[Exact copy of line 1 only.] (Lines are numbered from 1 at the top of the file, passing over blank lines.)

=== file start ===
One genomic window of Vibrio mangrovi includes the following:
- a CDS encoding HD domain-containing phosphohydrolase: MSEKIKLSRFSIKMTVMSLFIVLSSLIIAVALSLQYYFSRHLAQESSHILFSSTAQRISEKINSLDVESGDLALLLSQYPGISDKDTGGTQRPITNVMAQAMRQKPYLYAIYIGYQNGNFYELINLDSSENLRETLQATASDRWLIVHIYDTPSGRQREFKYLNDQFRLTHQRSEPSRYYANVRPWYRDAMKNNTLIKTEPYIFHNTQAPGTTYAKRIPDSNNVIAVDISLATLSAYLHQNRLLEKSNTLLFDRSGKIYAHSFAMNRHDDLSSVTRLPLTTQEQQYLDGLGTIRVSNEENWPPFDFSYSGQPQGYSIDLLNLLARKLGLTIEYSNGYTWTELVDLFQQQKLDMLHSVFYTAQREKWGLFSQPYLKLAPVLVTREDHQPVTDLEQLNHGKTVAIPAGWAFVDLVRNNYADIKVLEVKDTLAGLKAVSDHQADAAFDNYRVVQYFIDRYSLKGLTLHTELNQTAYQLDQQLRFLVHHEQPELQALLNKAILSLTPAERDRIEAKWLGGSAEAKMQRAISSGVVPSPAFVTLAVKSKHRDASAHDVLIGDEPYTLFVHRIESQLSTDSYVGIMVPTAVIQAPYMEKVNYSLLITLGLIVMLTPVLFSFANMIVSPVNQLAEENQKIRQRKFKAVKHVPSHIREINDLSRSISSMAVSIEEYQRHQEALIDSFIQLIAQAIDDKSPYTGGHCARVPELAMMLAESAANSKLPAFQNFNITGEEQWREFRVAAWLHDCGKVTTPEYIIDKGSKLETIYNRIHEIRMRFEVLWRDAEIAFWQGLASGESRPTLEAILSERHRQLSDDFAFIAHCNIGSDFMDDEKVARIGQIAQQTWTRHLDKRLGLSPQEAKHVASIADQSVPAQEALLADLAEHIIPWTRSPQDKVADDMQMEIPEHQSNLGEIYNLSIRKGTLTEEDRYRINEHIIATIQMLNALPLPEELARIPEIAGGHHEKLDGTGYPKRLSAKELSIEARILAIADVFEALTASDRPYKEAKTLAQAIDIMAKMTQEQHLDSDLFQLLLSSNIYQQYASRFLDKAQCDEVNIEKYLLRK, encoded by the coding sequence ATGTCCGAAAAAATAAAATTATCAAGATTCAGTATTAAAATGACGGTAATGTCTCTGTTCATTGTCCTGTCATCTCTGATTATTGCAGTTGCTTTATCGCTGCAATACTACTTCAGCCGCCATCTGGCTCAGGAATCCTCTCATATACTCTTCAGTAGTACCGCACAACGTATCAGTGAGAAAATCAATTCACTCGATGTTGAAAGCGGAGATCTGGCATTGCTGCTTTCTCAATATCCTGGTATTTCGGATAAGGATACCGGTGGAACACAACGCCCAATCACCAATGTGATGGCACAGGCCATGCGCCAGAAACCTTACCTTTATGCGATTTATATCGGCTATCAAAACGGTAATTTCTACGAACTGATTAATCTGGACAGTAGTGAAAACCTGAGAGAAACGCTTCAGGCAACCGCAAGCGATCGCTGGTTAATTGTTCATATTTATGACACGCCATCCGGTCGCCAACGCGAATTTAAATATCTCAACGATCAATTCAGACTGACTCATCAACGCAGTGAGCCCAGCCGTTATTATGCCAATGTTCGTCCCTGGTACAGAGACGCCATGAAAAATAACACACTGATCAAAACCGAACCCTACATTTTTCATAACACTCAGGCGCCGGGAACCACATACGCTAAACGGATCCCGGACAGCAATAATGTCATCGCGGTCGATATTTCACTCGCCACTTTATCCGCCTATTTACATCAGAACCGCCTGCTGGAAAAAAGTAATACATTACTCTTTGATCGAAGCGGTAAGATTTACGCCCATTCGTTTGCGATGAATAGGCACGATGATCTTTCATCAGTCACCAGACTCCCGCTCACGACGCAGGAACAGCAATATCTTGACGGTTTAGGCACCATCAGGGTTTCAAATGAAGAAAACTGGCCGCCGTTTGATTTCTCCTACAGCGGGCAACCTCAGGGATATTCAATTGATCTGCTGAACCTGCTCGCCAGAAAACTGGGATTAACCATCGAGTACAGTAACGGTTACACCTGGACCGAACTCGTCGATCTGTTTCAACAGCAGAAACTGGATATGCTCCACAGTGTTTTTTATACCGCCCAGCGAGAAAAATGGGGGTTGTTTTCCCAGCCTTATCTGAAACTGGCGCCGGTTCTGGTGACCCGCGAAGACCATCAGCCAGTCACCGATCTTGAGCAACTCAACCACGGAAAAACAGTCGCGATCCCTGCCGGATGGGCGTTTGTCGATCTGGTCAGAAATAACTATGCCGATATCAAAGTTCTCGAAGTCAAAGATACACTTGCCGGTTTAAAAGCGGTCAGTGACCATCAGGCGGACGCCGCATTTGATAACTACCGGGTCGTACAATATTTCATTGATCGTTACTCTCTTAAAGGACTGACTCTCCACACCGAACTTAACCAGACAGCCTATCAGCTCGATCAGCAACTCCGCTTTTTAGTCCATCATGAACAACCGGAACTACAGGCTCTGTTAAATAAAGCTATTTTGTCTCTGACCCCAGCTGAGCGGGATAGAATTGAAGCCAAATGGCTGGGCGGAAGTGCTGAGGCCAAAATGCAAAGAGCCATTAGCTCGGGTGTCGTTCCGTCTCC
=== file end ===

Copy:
One genomic window of Vibrio mangrovi includes the following: